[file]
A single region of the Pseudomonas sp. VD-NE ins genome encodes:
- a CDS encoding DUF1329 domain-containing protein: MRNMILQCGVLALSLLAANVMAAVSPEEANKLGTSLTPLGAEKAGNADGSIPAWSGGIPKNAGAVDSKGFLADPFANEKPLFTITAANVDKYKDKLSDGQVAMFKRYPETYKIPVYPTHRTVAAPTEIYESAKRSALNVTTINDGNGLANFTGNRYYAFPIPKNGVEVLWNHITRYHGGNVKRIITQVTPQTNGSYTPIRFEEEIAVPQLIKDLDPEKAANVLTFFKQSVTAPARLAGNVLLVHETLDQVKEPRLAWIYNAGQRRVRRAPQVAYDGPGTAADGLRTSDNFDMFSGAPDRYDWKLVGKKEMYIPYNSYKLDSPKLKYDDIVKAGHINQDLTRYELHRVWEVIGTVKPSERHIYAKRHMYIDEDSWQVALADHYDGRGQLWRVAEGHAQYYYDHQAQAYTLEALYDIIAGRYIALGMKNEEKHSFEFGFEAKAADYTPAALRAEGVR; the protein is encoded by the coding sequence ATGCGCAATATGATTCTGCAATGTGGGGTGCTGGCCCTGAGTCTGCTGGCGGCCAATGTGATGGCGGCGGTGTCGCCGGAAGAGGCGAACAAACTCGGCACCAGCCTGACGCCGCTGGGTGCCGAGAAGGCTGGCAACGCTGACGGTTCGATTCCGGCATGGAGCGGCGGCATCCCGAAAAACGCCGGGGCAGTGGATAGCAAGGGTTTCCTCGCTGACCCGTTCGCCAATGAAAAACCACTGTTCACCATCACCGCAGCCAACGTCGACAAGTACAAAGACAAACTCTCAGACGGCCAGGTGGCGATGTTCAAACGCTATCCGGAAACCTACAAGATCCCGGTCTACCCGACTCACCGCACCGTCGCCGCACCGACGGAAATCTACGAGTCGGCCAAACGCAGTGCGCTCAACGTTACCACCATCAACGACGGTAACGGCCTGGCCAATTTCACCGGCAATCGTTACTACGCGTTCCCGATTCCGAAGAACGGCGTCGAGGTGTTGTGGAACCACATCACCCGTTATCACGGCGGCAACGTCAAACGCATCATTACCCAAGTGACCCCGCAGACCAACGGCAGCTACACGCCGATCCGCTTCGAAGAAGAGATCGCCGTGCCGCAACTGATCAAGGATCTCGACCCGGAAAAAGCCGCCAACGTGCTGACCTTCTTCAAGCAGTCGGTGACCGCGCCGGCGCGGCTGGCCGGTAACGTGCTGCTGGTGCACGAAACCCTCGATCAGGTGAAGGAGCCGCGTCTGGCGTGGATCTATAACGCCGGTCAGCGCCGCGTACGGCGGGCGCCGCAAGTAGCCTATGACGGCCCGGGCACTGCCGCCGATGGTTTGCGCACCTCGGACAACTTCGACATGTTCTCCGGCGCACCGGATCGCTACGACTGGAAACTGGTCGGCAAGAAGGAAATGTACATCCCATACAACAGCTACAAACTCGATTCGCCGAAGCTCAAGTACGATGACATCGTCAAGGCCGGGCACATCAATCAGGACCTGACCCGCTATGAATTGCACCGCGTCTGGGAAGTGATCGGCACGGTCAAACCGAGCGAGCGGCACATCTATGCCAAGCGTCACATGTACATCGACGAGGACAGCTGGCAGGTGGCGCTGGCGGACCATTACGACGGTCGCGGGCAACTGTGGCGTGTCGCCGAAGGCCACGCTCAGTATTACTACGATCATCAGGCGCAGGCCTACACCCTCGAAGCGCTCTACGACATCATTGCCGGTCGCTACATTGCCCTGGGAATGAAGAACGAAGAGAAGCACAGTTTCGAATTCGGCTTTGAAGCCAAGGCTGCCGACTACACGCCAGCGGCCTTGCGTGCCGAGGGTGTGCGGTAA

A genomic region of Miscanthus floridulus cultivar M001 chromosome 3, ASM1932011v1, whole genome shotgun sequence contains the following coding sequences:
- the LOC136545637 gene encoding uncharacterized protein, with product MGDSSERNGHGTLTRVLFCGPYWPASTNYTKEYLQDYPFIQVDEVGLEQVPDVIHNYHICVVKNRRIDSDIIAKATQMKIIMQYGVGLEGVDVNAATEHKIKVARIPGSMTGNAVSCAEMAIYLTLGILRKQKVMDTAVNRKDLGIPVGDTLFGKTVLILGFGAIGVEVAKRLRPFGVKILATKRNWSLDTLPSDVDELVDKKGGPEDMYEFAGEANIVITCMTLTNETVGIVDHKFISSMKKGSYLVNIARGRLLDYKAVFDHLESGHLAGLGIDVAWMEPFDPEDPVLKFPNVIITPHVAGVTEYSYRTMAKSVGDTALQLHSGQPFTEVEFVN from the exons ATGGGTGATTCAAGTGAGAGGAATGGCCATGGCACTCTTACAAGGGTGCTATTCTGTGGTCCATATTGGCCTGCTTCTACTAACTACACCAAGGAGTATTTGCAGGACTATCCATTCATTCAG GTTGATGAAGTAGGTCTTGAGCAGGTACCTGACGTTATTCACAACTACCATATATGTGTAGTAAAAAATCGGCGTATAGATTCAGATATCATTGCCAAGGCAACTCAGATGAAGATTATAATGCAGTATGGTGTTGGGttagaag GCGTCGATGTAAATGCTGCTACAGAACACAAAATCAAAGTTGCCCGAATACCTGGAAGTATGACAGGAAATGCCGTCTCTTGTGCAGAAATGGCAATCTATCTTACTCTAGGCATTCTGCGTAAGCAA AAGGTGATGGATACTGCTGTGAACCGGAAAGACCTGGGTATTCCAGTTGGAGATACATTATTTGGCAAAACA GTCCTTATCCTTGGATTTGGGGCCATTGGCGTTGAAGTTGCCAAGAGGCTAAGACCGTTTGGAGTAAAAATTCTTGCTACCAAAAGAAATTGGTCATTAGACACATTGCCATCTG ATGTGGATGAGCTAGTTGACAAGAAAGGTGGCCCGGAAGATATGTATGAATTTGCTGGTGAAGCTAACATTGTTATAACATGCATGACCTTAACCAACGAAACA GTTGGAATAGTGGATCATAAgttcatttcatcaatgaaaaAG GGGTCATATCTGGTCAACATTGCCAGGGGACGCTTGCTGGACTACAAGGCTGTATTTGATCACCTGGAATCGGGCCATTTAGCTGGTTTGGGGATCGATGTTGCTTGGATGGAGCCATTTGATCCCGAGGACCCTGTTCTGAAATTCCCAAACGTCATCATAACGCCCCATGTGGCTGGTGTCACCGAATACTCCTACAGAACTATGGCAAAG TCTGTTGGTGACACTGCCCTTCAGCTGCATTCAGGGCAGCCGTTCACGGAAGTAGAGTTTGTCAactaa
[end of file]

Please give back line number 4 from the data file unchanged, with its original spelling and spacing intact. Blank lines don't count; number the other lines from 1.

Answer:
- the LOC136545637 gene encoding uncharacterized protein, with product MGDSSERNGHGTLTRVLFCGPYWPASTNYTKEYLQDYPFIQVDEVGLEQVPDVIHNYHICVVKNRRIDSDIIAKATQMKIIMQYGVGLEGVDVNAATEHKIKVARIPGSMTGNAVSCAEMAIYLTLGILRKQKVMDTAVNRKDLGIPVGDTLFGKTVLILGFGAIGVEVAKRLRPFGVKILATKRNWSLDTLPSDVDELVDKKGGPEDMYEFAGEANIVITCMTLTNETVGIVDHKFISSMKKGSYLVNIARGRLLDYKAVFDHLESGHLAGLGIDVAWMEPFDPEDPVLKFPNVIITPHVAGVTEYSYRTMAKSVGDTALQLHSGQPFTEVEFVN from the exons ATGGGTGATTCAAGTGAGAGGAATGGCCATGGCACTCTTACAAGGGTGCTATTCTGTGGTCCATATTGGCCTGCTTCTACTAACTACACCAAGGAGTATTTGCAGGACTATCCATTCATTCAG GTTGATGAAGTAGGTCTTGAGCAGGTACCTGACGTTATTCACAACTACCATATATGTGTAGTAAAAAATCGGCGTATAGATTCAGATATCATTGCCAAGGCAACTCAGATGAAGATTATAATGCAGTATGGTGTTGGGttagaag GCGTCGATGTAAATGCTGCTACAGAACACAAAATCAAAGTTGCCCGAATACCTGGAAGTATGACAGGAAATGCCGTCTCTTGTGCAGAAATGGCAATCTATCTTACTCTAGGCATTCTGCGTAAGCAA AAGGTGATGGATACTGCTGTGAACCGGAAAGACCTGGGTATTCCAGTTGGAGATACATTATTTGGCAAAACA GTCCTTATCCTTGGATTTGGGGCCATTGGCGTTGAAGTTGCCAAGAGGCTAAGACCGTTTGGAGTAAAAATTCTTGCTACCAAAAGAAATTGGTCATTAGACACATTGCCATCTG ATGTGGATGAGCTAGTTGACAAGAAAGGTGGCCCGGAAGATATGTATGAATTTGCTGGTGAAGCTAACATTGTTATAACATGCATGACCTTAACCAACGAAACA GTTGGAATAGTGGATCATAAgttcatttcatcaatgaaaaAG GGGTCATATCTGGTCAACATTGCCAGGGGACGCTTGCTGGACTACAAGGCTGTATTTGATCACCTGGAATCGGGCCATTTAGCTGGTTTGGGGATCGATGTTGCTTGGATGGAGCCATTTGATCCCGAGGACCCTGTTCTGAAATTCCCAAACGTCATCATAACGCCCCATGTGGCTGGTGTCACCGAATACTCCTACAGAACTATGGCAAAG TCTGTTGGTGACACTGCCCTTCAGCTGCATTCAGGGCAGCCGTTCACGGAAGTAGAGTTTGTCAactaa